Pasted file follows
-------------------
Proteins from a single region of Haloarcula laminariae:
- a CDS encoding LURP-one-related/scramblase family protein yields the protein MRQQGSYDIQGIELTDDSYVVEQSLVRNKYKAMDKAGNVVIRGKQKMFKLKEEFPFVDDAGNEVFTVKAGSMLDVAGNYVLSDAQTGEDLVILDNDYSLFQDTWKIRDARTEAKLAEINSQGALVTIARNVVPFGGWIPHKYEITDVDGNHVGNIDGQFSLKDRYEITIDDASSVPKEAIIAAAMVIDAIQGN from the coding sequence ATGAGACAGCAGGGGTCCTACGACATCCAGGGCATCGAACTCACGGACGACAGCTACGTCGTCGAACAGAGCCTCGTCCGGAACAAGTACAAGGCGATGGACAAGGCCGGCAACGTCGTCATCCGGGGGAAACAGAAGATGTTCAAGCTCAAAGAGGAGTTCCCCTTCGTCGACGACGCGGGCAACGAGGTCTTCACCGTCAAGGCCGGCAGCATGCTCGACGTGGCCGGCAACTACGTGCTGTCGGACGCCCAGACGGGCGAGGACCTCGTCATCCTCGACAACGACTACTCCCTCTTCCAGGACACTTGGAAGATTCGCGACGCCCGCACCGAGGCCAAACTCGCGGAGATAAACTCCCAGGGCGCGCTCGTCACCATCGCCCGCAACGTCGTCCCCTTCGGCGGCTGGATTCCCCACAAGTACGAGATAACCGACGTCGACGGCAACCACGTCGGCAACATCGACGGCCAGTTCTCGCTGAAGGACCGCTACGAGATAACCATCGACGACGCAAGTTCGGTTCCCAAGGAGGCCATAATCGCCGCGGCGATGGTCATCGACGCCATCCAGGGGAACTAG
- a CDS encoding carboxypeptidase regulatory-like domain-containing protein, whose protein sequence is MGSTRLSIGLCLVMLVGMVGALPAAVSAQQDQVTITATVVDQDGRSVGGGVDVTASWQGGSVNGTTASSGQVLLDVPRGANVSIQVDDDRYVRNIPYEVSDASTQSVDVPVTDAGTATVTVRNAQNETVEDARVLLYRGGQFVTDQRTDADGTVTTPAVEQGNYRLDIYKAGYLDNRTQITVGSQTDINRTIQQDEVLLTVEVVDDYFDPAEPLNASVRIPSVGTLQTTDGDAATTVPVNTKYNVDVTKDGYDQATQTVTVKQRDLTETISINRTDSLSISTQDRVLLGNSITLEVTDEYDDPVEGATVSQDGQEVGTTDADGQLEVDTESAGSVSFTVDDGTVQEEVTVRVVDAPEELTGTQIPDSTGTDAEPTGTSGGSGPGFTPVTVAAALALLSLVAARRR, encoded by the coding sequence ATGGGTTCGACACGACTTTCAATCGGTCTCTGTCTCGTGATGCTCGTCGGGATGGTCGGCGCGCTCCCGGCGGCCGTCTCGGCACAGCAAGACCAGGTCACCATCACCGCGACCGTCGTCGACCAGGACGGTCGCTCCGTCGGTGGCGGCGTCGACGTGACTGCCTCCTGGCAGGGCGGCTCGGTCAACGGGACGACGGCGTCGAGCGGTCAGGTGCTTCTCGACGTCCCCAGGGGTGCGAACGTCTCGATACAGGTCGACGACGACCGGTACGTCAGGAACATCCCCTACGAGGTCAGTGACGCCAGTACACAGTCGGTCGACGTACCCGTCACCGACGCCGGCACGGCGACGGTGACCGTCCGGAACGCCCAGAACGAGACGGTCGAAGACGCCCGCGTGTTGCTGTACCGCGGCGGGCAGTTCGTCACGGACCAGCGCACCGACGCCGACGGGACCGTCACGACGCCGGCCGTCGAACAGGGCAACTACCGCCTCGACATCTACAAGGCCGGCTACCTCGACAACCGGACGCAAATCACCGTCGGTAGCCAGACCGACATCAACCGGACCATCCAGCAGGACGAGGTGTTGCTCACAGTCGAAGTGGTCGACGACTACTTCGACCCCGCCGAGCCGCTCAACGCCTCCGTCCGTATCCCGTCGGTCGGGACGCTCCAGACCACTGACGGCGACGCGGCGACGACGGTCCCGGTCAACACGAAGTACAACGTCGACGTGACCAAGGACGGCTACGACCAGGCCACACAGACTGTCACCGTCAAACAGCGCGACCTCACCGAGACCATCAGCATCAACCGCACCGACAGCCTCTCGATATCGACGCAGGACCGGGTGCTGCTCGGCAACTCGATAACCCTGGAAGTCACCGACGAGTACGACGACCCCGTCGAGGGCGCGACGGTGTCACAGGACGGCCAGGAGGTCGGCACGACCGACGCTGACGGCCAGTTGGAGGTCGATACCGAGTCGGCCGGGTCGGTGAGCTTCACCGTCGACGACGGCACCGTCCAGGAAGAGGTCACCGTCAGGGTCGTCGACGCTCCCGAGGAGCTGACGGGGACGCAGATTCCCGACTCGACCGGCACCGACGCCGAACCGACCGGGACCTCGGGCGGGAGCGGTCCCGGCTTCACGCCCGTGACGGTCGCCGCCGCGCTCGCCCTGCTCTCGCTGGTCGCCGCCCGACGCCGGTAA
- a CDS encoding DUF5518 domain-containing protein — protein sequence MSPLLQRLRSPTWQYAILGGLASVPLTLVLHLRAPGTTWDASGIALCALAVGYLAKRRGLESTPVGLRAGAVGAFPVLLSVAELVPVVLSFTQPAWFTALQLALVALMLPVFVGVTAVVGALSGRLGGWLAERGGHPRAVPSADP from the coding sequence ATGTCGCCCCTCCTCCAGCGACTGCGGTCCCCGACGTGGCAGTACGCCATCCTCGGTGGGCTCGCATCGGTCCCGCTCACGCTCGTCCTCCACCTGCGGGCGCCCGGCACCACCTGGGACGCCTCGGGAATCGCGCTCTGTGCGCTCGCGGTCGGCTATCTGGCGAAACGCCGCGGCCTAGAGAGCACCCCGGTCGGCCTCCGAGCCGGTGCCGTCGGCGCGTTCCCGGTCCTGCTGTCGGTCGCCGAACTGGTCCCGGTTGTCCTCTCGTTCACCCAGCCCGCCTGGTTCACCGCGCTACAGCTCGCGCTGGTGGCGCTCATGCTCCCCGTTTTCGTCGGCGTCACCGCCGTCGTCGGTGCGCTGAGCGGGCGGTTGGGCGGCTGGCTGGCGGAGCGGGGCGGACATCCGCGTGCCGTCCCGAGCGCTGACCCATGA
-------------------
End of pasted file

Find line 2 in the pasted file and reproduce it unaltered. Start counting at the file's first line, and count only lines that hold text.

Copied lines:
- a CDS encoding LURP-one-related/scramblase family protein yields the protein MRQQGSYDIQGIELTDDSYVVEQSLVRNKYKAMDKAGNVVIRGKQKMFKLKEEFPFVDDAGNEVFTVKAGSMLDVAGNYVLSDAQTGEDLVILDNDYSLFQDTWKIRDARTEAKLAEINSQGALVTIARNVVPFGGWIPHKYEITDVDGNHVGNIDGQFSLKDRYEITIDDASSVPKEAIIAAAMVIDAIQGN from the coding sequence ATGAGACAGCAGGGGTCCTACGACATCCAGGGCATCGAACTCACGGACGACAGCTACGTCGTCGAACAGAGCCTCGTCCGGAACAAGTACAAGGCGATGGACAAGGCCGGCAACGTCGTCATCCGGGGGAAACAGAAGATGTTCAAGCTCAAAGAGGAGTTCCCCTTCGTCGACGACGCGGGCAACGAGGTCTTCACCGTCAAGGCCGGCAGCATGCTCGACGTGGCCGGCAACTACGTGCTGTCGGACGCCCAGACGGGCGAGGACCTCGTCATCCTCGACAACGACTACTCCCTCTTCCAGGACACTTGGAAGATTCGCGACGCCCGCACCGAGGCCAAACTCGCGGAGATAAACTCCCAGGGCGCGCTCGTCACCATCGCCCGCAACGTCGTCCCCTTCGGCGGCTGGATTCCCCACAAGTACGAGATAACCGACGTCGACGGCAACCACGTCGGCAACATCGACGGCCAGTTCTCGCTGAAGGACCGCTACGAGATAACCATCGACGACGCAAGTTCGGTTCCCAAGGAGGCCATAATCGCCGCGGCGATGGTCATCGACGCCATCCAGGGGAACTAG